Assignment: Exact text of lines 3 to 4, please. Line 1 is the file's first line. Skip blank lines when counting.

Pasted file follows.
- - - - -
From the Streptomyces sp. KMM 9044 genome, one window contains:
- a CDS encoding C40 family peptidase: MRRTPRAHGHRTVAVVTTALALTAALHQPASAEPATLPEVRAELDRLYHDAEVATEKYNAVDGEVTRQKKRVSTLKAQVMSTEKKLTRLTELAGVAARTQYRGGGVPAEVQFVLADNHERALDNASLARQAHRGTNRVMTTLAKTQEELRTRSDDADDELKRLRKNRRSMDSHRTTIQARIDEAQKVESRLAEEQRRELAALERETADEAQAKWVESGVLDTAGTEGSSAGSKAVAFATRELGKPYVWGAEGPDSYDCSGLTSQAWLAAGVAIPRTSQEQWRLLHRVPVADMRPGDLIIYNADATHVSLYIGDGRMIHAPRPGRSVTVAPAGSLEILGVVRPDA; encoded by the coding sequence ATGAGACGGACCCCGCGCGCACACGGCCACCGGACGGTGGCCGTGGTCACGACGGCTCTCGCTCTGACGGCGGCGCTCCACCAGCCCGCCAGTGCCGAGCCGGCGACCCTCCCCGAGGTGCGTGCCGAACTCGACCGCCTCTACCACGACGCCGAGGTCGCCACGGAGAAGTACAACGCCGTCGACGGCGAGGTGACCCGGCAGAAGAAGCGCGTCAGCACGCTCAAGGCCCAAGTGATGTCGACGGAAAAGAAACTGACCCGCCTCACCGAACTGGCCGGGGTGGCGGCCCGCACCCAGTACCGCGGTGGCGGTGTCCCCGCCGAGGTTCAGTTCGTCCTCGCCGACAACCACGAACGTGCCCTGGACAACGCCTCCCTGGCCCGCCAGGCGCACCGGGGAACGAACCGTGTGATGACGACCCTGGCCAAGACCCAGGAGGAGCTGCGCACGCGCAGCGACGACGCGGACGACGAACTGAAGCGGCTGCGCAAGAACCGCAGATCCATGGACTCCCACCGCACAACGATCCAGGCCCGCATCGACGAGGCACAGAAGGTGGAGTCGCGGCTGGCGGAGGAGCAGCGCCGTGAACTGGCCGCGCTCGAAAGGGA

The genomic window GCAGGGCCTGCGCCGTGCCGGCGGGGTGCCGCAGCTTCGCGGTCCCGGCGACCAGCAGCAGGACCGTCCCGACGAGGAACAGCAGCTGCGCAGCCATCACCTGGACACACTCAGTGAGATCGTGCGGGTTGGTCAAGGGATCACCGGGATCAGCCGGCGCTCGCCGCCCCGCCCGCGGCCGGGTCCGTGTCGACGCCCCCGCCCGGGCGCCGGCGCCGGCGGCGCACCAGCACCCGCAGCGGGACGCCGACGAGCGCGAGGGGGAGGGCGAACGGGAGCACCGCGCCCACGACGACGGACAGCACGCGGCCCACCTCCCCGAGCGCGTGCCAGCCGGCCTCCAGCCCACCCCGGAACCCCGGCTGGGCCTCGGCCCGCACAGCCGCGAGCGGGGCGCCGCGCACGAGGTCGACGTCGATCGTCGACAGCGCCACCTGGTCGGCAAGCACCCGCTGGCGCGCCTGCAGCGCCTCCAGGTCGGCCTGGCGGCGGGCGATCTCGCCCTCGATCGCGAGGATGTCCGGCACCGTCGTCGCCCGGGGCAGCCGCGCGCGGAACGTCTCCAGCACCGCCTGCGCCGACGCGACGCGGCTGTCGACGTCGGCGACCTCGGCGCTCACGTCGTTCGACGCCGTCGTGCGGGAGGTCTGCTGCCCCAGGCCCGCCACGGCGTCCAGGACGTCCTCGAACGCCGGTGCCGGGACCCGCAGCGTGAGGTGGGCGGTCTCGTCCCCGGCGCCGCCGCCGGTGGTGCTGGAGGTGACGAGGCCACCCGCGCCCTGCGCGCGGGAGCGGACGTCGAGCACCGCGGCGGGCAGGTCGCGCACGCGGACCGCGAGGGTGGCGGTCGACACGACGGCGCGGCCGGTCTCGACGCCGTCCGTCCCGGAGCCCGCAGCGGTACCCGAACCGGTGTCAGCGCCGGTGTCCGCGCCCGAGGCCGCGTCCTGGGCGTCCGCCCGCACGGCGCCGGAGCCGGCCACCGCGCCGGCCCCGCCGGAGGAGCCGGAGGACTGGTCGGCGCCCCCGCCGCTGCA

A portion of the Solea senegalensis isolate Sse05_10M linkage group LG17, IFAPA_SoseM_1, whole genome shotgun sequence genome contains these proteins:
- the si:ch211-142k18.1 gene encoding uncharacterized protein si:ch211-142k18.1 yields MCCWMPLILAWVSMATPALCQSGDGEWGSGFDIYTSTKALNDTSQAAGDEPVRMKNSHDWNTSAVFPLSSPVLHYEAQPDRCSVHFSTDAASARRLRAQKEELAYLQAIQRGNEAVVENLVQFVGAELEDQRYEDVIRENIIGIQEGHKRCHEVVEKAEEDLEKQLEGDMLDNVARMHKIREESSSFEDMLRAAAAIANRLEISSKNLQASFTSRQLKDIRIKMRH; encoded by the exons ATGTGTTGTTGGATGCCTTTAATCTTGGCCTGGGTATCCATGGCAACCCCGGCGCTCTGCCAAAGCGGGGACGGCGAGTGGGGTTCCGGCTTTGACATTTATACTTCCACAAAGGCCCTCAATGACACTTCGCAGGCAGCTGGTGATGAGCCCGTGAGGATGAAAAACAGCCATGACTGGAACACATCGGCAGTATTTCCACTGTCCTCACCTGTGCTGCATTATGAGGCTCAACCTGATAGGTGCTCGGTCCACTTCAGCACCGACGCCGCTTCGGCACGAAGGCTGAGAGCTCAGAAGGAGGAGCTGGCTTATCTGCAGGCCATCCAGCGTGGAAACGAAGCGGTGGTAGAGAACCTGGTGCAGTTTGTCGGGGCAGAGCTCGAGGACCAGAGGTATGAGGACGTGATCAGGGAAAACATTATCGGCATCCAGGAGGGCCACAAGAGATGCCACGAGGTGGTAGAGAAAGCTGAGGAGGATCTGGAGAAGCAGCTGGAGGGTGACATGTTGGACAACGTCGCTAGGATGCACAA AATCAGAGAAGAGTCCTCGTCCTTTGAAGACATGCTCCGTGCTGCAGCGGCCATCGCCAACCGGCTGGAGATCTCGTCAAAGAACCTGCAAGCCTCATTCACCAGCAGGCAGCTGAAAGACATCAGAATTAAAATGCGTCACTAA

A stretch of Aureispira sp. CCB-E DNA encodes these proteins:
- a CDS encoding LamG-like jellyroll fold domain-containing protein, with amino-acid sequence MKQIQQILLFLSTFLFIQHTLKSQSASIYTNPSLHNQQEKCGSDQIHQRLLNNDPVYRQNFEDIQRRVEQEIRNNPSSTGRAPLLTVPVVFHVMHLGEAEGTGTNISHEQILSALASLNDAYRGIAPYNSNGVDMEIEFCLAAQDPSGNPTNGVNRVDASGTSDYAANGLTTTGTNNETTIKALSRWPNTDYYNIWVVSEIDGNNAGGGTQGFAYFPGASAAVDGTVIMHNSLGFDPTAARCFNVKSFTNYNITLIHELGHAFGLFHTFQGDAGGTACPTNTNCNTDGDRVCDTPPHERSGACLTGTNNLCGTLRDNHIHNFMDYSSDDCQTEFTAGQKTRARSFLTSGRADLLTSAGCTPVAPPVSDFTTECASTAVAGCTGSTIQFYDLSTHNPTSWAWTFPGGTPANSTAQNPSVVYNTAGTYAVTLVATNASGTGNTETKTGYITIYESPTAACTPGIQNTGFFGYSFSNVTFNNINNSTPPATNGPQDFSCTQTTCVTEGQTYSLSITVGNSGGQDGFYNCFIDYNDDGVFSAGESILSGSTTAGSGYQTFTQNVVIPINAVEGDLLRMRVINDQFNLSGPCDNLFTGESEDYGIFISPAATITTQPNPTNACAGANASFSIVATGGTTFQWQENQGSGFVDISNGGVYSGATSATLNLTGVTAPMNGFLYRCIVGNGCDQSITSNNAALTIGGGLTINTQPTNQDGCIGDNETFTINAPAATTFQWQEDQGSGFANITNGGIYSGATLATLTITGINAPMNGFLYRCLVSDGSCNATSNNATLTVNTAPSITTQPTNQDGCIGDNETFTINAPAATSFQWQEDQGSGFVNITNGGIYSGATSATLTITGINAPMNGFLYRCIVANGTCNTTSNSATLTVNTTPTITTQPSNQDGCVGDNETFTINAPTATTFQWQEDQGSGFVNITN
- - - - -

The genomic window GCAGGGCCTGCGCCGTGCCGGCGGGGTGCCGCAGCTTCGCGGTCCCGGCGACCAGCAGCAGGACCGTCCCGACGAGGAACAGCAGCTGCGCAGCCATCACCTGGACACACTCAGTGAGATCGTGCGGGTTGGTCAAGGGATCACCGGGATCAGCCGGCGCTCGCCGCCCCGCCCGCGGCCGGGTCCGTGTCGACGCCCCCGCCCGGGCGCCGGCGCCGGCGGCGCACCAGCACCCGCAGCGGGACGCCGACGAGCGCGAGGGGGAGGGCGAACGGGAGCACCGCGCCCACGACGACGGACAGCACGCGGCCCACCTCCCCGAGCGCGTGCCAGCCGGCCTCCAGCCCACCCCGGAACCCCGGCTGGGCCTCGGCCCGCACAGCCGCGAGCGGGGCGCCGCGCACGAGGTCGACGTCGATCGTCGACAGCGCCACCTGGTCGGCAAGCACCCGCTGGCGCGCCTGCAGCGCCTCCAGGTCGGCCTGGCGGCGGGCGATCTCGCCCTCGATCGCGAGGATGTCCGGCACCGTCGTCGCCCGGGGCAGCCGCGCGCGGAACGTCTCCAGCACCGCCTGCGCCGACGCGACGCGGCTGTCGACGTCGGCGACCTCGGCGCTCACGTCGTTCGACGCCGTCGTGCGGGAGGTCTGCTGCCCCAGGCCCGCCACGGCGTCCAGGACGTCCTCGAACGCCGGTGCCGGGACCCGCAGCGTGAGGTGGGCGGTCTCGTCCCCGGCGCCGCCGCCGGTGGTGCTGGAGGTGACGAGGCCACCCGCGCCCTGCGCGCGGGAGCGGACGTCGAGCACCGCGGCGGGCAGGTCGCGCACGCGGACCGCGAGGGTGGCGGTCGACACGACGGCGCGGCCGGTCTCGACGCCGTCCGTCCCGGAGCCCGCAGCGGTACCCGAACCGGTGTCAGCGCCGGTGTCCGCGCCCGAGGCCGCGTCCTGGGCGTCCGCCCGCACGGCGCCGGAGCCGGCCACCGCGCCGGCCCCGCCGGAGGAGCCGGAGGACTGGTCGGCGCCCCCGCCGCTGCA

A portion of the Solea senegalensis isolate Sse05_10M linkage group LG17, IFAPA_SoseM_1, whole genome shotgun sequence genome contains these proteins: